NEW YORK -- A Republican lawmaker has introduced a resolution warning Palestinian leaders that Israel would be within its rights to annex the West Bank if they do not drop their bid for statehood at the United Nations this week.
Rep. Joe Walsh (R-Ill.) introduced the resolution as a way of urging Palestinian leaders to pull back from their plans to seek formal recognition for their state at the U.N. General Assembly meetings, which take place this week, according to his spokesman, Justin Roth.
"The intent is to explain to the Palestinians that actions have consequences," Roth told The Huffington Post. "A major tenet of the Oslo Accords is that the parties at least continue to negotiate in good faith and don't do anything involving the international community without each other."
Roth said that 30 other congressmen have signed on to the resolution.
Secretary of State Hillary Clinton and a large delegation of State Department officials are already in New York on the eve of the high-level meetings, consulting with heads of state and urging them to help rebuff the Palestinian plan.
But Walsh has not been satisfied with the Obama administration's seriousness in heading off the statehood bid, according to Roth.
"He doesn't think the administration's been forceful enough in telling the Palestinians that this is unacceptable," Roth said. "Privately and through back channels, maybe they've made their opinion known, but a loud and clear statement from the president would make a much stronger impact."
The Walsh resolution represents the harshest rhetoric yet in a steadily building -- and bipartisan -- flow of congressional dismay over the statehood initiative, which Palestinian leaders have pledged to introduce at the end of the week.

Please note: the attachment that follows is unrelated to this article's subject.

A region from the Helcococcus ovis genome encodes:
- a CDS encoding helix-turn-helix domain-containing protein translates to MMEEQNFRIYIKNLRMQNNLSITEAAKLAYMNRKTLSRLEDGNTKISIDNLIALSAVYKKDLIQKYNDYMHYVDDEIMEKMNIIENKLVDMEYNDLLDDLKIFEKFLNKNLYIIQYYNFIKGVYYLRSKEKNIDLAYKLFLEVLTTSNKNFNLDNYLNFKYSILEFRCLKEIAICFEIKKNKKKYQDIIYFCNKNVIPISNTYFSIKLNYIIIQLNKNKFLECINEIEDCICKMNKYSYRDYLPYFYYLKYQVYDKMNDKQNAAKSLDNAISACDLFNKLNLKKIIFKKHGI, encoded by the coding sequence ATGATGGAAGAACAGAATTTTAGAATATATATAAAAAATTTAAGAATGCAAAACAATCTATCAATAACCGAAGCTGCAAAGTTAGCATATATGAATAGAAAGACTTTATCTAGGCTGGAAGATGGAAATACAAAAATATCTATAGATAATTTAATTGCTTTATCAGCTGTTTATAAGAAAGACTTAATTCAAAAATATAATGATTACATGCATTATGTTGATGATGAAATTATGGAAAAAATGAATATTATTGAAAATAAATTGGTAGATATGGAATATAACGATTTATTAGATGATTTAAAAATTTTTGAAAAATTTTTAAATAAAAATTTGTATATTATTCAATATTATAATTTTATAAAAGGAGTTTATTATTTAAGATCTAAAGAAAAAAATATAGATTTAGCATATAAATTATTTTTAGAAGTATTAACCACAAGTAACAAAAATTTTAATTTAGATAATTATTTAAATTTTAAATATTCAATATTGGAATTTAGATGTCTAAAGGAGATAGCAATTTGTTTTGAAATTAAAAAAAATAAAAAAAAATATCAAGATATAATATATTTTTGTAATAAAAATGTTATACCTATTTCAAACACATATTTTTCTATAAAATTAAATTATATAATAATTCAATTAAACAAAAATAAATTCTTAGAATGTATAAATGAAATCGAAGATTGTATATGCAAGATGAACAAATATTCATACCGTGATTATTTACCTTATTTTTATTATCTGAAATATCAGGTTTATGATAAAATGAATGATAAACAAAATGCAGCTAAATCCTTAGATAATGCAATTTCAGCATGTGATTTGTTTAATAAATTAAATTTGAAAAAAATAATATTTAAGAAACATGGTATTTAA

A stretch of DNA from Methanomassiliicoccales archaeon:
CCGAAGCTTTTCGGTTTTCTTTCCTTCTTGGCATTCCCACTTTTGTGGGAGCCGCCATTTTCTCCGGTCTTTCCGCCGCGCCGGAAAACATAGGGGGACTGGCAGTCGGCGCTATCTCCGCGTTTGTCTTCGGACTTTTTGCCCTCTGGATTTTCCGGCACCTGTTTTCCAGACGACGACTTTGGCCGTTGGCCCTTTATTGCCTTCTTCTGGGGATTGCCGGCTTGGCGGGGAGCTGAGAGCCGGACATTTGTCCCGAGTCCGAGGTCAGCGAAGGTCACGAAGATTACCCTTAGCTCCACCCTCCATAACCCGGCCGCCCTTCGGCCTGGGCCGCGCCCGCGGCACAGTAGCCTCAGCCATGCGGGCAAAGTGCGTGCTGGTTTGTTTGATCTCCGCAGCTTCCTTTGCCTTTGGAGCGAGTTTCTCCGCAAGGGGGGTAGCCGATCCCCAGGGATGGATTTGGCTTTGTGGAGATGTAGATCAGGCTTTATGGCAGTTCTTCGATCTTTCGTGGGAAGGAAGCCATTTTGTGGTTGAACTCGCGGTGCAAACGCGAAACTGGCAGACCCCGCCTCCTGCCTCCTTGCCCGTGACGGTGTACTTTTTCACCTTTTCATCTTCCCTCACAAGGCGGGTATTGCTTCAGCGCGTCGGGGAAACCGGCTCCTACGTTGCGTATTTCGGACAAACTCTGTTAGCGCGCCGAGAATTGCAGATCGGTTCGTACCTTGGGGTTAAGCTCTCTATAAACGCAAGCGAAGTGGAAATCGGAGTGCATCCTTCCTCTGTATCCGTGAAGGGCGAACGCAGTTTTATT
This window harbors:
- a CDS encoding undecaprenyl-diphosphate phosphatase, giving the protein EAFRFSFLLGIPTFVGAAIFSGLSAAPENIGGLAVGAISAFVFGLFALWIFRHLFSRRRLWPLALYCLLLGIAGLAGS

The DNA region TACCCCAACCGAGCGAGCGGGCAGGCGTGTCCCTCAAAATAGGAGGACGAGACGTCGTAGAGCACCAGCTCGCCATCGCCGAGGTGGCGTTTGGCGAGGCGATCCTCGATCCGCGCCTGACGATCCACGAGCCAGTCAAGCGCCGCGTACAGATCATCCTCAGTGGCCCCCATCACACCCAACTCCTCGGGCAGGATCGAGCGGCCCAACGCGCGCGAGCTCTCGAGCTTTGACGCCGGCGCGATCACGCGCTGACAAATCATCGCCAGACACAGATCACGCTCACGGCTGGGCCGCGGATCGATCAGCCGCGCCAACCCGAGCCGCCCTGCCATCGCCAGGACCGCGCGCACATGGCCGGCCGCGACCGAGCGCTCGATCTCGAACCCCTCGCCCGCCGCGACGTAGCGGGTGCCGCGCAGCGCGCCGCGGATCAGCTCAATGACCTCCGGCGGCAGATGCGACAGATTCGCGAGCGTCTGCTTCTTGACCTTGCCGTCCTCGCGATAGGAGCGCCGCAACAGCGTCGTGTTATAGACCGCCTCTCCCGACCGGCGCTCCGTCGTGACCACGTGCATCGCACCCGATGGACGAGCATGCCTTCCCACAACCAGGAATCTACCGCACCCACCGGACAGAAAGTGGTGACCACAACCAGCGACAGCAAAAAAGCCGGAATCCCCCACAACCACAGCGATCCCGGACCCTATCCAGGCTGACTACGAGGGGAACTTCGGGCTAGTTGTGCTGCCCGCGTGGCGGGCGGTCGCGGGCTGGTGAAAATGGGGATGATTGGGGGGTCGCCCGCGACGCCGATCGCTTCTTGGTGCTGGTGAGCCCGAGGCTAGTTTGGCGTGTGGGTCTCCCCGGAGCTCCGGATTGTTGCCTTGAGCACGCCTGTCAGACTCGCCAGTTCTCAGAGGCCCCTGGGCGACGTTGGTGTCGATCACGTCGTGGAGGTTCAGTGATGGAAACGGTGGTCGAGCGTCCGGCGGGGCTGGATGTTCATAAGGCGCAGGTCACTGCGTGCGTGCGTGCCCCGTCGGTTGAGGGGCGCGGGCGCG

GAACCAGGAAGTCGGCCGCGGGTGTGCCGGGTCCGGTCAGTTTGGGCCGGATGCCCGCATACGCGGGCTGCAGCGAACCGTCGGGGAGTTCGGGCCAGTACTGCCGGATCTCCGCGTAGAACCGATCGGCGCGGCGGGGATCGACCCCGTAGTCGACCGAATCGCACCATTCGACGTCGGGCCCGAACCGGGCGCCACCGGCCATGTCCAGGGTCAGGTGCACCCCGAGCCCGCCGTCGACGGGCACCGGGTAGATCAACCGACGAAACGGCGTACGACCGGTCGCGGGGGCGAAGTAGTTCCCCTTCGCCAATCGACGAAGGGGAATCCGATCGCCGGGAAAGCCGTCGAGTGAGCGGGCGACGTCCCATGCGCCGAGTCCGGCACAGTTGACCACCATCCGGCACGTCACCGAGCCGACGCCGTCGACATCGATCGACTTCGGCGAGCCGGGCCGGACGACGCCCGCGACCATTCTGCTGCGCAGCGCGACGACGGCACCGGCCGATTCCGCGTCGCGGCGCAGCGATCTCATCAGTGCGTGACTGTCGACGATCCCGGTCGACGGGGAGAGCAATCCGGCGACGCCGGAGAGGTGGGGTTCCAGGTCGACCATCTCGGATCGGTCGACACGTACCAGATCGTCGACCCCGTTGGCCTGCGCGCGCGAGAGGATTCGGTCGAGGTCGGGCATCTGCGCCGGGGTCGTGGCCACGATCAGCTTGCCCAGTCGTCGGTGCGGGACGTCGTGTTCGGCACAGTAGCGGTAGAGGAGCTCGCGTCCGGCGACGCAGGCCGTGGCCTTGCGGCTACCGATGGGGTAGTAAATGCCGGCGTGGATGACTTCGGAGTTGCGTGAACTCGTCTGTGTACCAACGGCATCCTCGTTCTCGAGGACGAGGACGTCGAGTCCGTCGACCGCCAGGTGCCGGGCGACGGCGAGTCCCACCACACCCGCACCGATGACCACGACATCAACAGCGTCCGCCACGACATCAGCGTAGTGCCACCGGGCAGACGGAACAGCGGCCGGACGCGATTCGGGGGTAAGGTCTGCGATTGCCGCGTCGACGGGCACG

Last week, nearly 60 House Democrats joined Speaker Nancy Pelosi (D-Calif.) in calling for European heads of state to oppose the statehood initiative alongside the United States.
Meanwhile, several congressmen have introduced or supported legislation that would strip the Palestinian Authority of U.S. funding if the statehood initiative goes through, while a tougher bill -- sponsored by Reps. Steve Israel (D-N.Y.), Steve Rothman (D-N.J.), Eliot Engel (D-N.Y.) and Robert Brady (D-Pa.) -- would block funding to any country that votes with the Palestinians.
The tough legislation appears to clash with the recommendations of even some of Israel's strongest allies.
At a recent House hearing on funding for the Palestinian Authority, former Bush administration official Eliot Abrams, a staunch supporter of Israel, argued against suspending aid in the event of a U.N. vote this week.
"I would say the best response is not to zero out all aid to the PA," Abrams said. "Some programs are very much in our own interest and Israel’s, such as the security programs. Defunding them right now would make life harder for Israelis and Palestinians alike."
Earlier, Jennifer Laszlo Mizrahi, the president of The Israel Project, made a similar case to Reuters, saying, "We have made the case that the security cooperation, which is largely funded and supported by America, needs to continue if we want to see the progress ... in reducing terrorism continue."
In New York, Secretary of State Hillary Clinton expressed optimism that a solution to the impasse might be reached before the week's end.
"We are engaged in extremely intensive ongoing diplomacy, reaching out to not only the parties, but to all of the people who are here for the UN General Assembly," Clinton told reporters. "It’s early in the week. A lot of people are not even here yet."
Earlier in the day, Clinton met with Turkish foreign minister Ahmet Davotoglu for an hour-long meeting that included some discussion of the Palestinian statehood initiative, which Turkey has pledged to support.
"The Palestinian issue," a senior State Department official said in a briefing after that meeting, is "obviously looming large here at the U.N."